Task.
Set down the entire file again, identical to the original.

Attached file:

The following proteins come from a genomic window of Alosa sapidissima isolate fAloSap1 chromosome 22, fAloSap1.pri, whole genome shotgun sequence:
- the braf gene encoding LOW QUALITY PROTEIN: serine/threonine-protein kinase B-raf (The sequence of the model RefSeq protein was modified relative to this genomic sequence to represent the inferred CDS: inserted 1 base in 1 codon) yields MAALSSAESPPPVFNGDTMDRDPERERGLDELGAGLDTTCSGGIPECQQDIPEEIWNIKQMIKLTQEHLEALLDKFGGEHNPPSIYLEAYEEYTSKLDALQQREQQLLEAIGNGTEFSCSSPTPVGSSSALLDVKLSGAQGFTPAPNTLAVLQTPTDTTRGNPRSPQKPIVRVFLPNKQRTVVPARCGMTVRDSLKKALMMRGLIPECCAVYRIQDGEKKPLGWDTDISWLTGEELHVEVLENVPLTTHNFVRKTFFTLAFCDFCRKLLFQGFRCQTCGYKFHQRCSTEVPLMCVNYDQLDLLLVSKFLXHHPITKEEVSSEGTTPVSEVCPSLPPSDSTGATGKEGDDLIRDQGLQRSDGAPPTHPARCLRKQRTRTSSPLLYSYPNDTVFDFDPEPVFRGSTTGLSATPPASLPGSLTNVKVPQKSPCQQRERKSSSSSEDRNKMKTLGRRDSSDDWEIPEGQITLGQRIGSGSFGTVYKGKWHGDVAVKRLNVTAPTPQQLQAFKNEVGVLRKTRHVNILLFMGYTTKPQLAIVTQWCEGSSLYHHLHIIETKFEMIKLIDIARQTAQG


The following proteins come from a genomic window of Alosa sapidissima isolate fAloSap1 chromosome 22, fAloSap1.pri, whole genome shotgun sequence:
- the braf gene encoding LOW QUALITY PROTEIN: serine/threonine-protein kinase B-raf (The sequence of the model RefSeq protein was modified relative to this genomic sequence to represent the inferred CDS: inserted 1 base in 1 codon) yields MAALSSAESPPPVFNGDTMDRDPERERGLDELGAGLDTTCSGGIPECQQDIPEEIWNIKQMIKLTQEHLEALLDKFGGEHNPPSIYLEAYEEYTSKLDALQQREQQLLEAIGNGTEFSCSSPTPVGSSSALLDVKLSGAQGFTPAPNTLAVLQTPTDTTRGNPRSPQKPIVRVFLPNKQRTVVPARCGMTVRDSLKKALMMRGLIPECCAVYRIQDGEKKPLGWDTDISWLTGEELHVEVLENVPLTTHNFVRKTFFTLAFCDFCRKLLFQGFRCQTCGYKFHQRCSTEVPLMCVNYDQLDLLLVSKFLXHHPITKEEVSSEGTTPVSEVCPSLPPSDSTGATGKEGDDLIRDQGLQRSDGAPPTHPARCLRKQRTRTSSPLLYSYPNDTVFDFDPEPVFRGSTTGLSATPPASLPGSLTNVKVPQKSPCQQRERKSSSSSEDRNKMKTLGRRDSSDDWEIPEGQITLGQRIGSGSFGTVYKGKWHGDVAVKRLNVTAPTPQQLQAFKNEVGVLRKTRHVNILLFMGYTTKPQLAIVTQWCEGSSLYHHLHIIETKFEMIKLIDIARQTAQG